Robert Searns, specializes in greenways and trails with a four-decade, award-winning record helping communities visualize concepts, win support and get projects built. His projects include Denver’s Platte River Greenway—the spine of a 600-mile system and a bicycle/walking network for Grand Canyon National Park. He co-authored Greenways (Island Press—U.S. and China) and contributed to Greenways: The Beginning of an International Movement (Elsevier Press). He has written articles for American Trails, Planning, Landscape Architecture and LA China Magazines. He has been a trainer for the U.S. National Park Service, the Urban Land Institute and the American Planning Association. Bob is Chair Emeritus of American Trails.
Adrian Benedetti has worked at various levels within the conservation field. From the NGO sector focused on wildlife conservation with the Peregrine Fund, to the public sector as director for Panama City’s Summit Zoo and Botanical Garden to working at national level as Panama’s Director of Protected Area and Wildlife, to the private sector advising companies on how to allocate funding for the conservation of wildlife and landscapes. Currently Adrian is focusing his energy on his true passion: hiking and enjoying the outdoors. In 2013 he founded Caminando Panama, a foundation focused on promoting trail-based recreation in Panama’s protected areas as a means to increasing the stewardship of the country’s natural landscapes and historic treasures. Through the website, caminandopanama.org,
community-based projects, events, and capacity building workshops, Caminando Panama has been having multilevel impact in a very short time.
After working in multiple sub-sectors in tourism space for over 17 years within and outside of Nepal, Sumit has developed a passion for trails as they are the inherent assets for Nepal’s tourism. Great Himalaya Trails, a network of vast array of ancient trail routes of Nepal, is his work space and he is involved with an aspirational vision to establish it as a brand that promises enhanced quality, experience and safety assurance to the users and provides a sustainable livelihoods to the resident community. He has wide-ranging industry experience in trail planning, management with linkage to tourism business, agribusiness, manufacturing, trade, export and skill sectors. He has demonstrated authority in trails and business linkage and has a consulting career with international agencies like World Bank Group/ IFC, Asian Development Bank, DFID etc. Writing and hiking are Sumit’s passions.
Lis Nielsen is President of the European Ramblers Association (ERA). She has a deep knowledge of the different conditions / challenges for hiking in Europe and has visited and hiked in most European countries. “Leading Quality Trails – Best of Europe” is an example of how she tries to implement Quality in the European community of hiking. She lives in Denmark, the ERA office is in Czech Republic and the official address is in Germany. Lis Nielsen is leading a true European organisation.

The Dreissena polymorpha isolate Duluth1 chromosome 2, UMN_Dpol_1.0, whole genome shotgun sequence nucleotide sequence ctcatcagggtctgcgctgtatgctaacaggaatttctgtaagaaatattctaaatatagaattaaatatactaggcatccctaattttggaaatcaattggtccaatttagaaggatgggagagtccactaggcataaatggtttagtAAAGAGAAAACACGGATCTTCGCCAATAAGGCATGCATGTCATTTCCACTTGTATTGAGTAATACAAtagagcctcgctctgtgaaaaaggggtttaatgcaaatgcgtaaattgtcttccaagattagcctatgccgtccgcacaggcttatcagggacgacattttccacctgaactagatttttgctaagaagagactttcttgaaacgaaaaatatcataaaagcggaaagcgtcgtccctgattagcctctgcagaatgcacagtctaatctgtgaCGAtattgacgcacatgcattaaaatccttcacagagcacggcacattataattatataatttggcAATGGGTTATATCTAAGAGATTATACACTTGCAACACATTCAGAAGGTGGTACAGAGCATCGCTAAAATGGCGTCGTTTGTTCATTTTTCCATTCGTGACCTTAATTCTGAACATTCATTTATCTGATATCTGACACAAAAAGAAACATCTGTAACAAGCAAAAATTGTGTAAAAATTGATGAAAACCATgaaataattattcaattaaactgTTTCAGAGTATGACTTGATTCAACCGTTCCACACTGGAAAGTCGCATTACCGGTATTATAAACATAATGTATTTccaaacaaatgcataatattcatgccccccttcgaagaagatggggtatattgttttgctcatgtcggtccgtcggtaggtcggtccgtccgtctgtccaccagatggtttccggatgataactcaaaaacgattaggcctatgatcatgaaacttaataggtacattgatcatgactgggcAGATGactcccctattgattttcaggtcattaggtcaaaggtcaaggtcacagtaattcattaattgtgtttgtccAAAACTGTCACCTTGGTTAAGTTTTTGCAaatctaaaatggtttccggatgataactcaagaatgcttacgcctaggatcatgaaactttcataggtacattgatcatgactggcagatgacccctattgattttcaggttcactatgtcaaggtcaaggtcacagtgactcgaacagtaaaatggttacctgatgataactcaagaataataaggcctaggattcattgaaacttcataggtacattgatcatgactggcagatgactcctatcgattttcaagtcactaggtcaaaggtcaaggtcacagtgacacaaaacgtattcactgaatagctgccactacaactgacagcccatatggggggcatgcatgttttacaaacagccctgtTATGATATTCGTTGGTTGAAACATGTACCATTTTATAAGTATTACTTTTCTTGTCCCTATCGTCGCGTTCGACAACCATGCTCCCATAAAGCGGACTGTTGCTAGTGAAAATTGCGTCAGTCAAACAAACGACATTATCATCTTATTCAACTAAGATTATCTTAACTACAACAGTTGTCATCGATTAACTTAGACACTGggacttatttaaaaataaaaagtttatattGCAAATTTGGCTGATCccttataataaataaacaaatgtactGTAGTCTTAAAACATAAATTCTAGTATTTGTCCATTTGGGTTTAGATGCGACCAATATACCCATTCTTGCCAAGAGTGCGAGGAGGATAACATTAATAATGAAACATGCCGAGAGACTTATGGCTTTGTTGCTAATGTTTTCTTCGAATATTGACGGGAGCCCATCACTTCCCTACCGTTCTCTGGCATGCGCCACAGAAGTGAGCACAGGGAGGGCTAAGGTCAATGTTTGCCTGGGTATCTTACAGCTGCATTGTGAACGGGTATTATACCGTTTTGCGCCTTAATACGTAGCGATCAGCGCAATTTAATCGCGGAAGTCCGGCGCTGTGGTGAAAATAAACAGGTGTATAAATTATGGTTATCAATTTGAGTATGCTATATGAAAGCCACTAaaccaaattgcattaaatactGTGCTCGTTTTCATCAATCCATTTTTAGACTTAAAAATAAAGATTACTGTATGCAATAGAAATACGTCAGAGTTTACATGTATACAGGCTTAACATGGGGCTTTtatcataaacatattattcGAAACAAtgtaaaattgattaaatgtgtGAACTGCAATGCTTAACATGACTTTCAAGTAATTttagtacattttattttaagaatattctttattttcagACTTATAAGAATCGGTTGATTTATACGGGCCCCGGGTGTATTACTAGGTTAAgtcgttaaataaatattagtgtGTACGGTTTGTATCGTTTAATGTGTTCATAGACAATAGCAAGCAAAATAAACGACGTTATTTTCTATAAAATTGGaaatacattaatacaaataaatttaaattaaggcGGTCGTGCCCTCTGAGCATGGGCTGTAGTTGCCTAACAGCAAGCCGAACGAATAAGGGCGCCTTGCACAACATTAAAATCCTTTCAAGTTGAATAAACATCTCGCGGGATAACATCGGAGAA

Kerstin is the Trails Coordinator at the Department of Parks and Wildlife. Born in Germany she came to Australia after she finished school. Even as a young person she has always enjoyed the outdoors and hiked, cycled and paddled throughout Europe. She studied leisure science and is now progressing towards a Master in Tourism Management. Her thesis is about trail business management models and she have traveled the world to investigate several world class trails, including the Appalachian Trail (United States), West Highland Way (Scotland), New Zealand Cycle Trails and Jeju Olle Trail (South Korea). In Australia she manages the Bibbulmun Track, Munda Biddi Trail, Cape to Cape Track and has policy responsibility for another 600+ smaller trails.
Hui Jung holds an MSc in Ecotourism and Regional Development and a PhD with a thesis about “Planning method for networking trail routes” at Environmental Graduate School in Seoul National University. She has performed many projects in the field of ecotourism and region planning since 2000. In 2006, she conducted the project for “the Plan of National Trails System in Korea” which was the very first trail project in South Korea. She researched and consulted the Jirisan trails and community developing plan near Jiri National Parks funding by Korea forest service, and she also performed the policy studies for Korea trails with the Ministry of Environment and the Ministry of Culture, Sports and Tourism. She established “Korean Trails Culture Foundation” and organized “Teenager’s Walking Travel School (TWTS)” for younger people who are poor, isolated or juvenile delinquent. She is a member of board of directors in Korean Trails Culture Foundation.